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NEO Press Releases

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Officials at Northeastern Oklahoma A&M College (NEO) are taking the next steps toward renovations for Synar Farm. These will be bigger steps than any taken since the farm’s indoor arena was originally built more than 20 years ago. A plan for a master renovation is in the works that would occur in phases over several years. A timeline is currently being established that will begin with an addition to the indoor arena, which serves as the epicenter of activity on the 200-acre farm. 

A Synar Farm Renovation capital campaign, along with other sources of funding, will help to provide monetary support for the initial renovations. The addition to the indoor arena would make the facility much more functional and provide stalling for students who currently are on a waiting list to board their horse at the farm. The addition to the indoor arena will include a return alley and a 60-foot covered pen on the southwest end of the indoor arena. Forty additional stalls and tack lockers are also in the plans. A swine facility featuring a farrowing house and a feeding barn, which will replace an existing structure that is in poor condition, is also part of the long-range renovation strategy.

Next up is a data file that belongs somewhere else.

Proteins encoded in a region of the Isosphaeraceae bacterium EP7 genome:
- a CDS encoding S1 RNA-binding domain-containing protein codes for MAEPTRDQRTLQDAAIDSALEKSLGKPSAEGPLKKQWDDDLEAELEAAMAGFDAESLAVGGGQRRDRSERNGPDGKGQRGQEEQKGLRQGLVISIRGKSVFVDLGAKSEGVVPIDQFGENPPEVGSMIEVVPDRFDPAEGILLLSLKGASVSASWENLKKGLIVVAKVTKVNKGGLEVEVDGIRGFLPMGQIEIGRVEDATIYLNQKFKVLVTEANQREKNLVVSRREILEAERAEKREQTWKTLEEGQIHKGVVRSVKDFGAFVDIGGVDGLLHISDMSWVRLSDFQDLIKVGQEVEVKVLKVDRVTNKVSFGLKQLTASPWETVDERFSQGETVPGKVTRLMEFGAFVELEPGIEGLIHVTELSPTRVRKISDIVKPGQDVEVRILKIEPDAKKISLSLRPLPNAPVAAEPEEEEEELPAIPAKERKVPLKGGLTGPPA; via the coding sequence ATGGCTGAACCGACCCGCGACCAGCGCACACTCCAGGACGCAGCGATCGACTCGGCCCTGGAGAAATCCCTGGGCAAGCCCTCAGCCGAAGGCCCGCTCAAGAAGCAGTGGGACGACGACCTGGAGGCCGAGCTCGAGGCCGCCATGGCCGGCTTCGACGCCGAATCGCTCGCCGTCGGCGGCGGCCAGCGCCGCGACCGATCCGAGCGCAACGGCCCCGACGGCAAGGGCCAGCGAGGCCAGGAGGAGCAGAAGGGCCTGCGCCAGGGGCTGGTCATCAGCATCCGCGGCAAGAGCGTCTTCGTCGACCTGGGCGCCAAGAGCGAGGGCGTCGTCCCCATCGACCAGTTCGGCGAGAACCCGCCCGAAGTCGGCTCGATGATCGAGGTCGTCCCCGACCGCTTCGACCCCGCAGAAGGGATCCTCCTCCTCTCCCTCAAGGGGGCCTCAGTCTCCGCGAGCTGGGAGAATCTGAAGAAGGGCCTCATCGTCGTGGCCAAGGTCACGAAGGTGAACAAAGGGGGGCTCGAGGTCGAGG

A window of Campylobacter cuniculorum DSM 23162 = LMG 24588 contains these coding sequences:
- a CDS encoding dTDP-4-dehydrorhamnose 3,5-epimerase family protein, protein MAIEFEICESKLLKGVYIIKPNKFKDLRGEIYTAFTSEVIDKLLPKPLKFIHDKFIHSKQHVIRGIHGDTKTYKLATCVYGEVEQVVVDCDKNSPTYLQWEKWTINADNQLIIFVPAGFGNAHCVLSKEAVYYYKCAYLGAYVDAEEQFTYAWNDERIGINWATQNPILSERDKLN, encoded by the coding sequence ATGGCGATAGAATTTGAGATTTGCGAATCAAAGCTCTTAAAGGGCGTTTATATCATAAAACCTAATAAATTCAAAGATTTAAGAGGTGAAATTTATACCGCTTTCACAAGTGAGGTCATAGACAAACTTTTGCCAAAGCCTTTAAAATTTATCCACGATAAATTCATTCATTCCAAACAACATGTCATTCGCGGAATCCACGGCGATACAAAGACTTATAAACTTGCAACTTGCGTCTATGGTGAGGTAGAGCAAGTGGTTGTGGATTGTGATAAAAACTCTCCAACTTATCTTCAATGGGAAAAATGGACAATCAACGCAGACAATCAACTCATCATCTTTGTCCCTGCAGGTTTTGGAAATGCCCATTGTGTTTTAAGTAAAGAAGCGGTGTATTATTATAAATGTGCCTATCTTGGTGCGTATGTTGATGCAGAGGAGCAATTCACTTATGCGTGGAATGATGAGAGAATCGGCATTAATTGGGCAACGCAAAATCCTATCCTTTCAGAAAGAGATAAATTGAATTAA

In addition to the practice and hands-on classroom elements the facilities provide, Synar Farm has been a long-seen part of NEO’s campus for thousands of students attending agriculturally oriented events throughout the years. The NEO Aggie Days has been in existence for more than 60 years, hosting students for a three-day agriculture interscholastic contest from a multi-state area. Any student who is an FFA or 4-H member is eligible to attend, and it is one of the many popular events the agricultural program hosts that serve as an educational tool to students, as well as a recruitment element for NEO. Synar Farm is typically at the forefront of students’ first impression of the college.